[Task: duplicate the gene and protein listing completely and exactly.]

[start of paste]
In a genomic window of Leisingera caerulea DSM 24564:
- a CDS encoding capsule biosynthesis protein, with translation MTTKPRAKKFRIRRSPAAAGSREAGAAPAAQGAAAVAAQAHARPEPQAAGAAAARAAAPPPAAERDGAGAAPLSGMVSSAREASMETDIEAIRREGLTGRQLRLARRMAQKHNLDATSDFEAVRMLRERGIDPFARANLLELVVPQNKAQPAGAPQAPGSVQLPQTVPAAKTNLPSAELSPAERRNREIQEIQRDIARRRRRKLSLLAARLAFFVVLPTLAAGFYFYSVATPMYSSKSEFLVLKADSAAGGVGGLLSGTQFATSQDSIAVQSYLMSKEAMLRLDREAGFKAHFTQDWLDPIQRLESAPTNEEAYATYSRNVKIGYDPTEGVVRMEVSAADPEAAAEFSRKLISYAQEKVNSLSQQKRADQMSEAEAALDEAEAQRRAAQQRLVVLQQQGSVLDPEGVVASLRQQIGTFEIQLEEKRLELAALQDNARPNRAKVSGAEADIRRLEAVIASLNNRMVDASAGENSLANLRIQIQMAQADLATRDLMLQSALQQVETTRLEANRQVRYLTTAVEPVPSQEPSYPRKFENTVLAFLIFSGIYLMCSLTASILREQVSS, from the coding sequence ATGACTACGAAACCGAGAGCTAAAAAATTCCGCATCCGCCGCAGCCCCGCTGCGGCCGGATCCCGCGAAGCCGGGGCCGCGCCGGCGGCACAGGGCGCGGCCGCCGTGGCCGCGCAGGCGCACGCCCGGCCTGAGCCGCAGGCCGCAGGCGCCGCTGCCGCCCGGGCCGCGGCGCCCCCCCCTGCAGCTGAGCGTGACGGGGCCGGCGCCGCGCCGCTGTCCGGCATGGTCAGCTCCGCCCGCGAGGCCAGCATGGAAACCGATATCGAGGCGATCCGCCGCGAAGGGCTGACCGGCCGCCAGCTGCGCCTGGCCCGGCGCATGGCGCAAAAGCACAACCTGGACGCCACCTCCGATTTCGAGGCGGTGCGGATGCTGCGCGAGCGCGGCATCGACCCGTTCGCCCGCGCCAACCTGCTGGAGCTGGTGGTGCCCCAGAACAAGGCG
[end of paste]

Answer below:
In a genomic window of Leisingera caerulea DSM 24564:
- a CDS encoding capsule biosynthesis protein, with translation MTTKPRAKKFRIRRSPAAAGSREAGAAPAAQGAAAVAAQAHARPEPQAAGAAAARAAAPPPAAERDGAGAAPLSGMVSSAREASMETDIEAIRREGLTGRQLRLARRMAQKHNLDATSDFEAVRMLRERGIDPFARANLLELVVPQNKAQPAGAPQAPGSVQLPQTVPAAKTNLPSAELSPAERRNREIQEIQRDIARRRRRKLSLLAARLAFFVVLPTLAAGFYFYSVATPMYSSKSEFLVLKADSAAGGVGGLLSGTQFATSQDSIAVQSYLMSKEAMLRLDREAGFKAHFTQDWLDPIQRLESAPTNEEAYATYSRNVKIGYDPTEGVVRMEVSAADPEAAAEFSRKLISYAQEKVNSLSQQKRADQMSEAEAALDEAEAQRRAAQQRLVVLQQQGSVLDPEGVVASLRQQIGTFEIQLEEKRLELAALQDNARPNRAKVSGAEADIRRLEAVIASLNNRMVDASAGENSLANLRIQIQMAQADLATRDLMLQSALQQVETTRLEANRQVRYLTTAVEPVPSQEPSYPRKFENTVLAFLIFSGIYLMCSLTASILREQVSS, from the coding sequence ATGACTACGAAACCGAGAGCTAAAAAATTCCGCATCCGCCGCAGCCCCGCTGCGGCCGGATCCCGCGAAGCCGGGGCCGCGCCGGCGGCACAGGGCGCGGCCGCCGTGGCCGCGCAGGCGCACGCCCGGCCTGAGCCGCAGGCCGCAGGCGCCGCTGCCGCCCGGGCCGCGGCGCCCCCCCCTGCAGCTGAGCGTGACGGGGCCGGCGCCGCGCCGCTGTCCGGCATGGTCAGCTCCGCCCGCGAGGCCAGCATGGAAACCGATATCGAGGCGATCCGCCGCGAAGGGCTGACCGGCCGCCAGCTGCGCCTGGCCCGGCGCATGGCGCAAAAGCACAACCTGGACGCCACCTCCGATTTCGAGGCGGTGCGGATGCTGCGCGAGCGCGGCATCGACCCGTTCGCCCGCGCCAACCTGCTGGAGCTGGTGGTGCCCCAGAACAAGGCG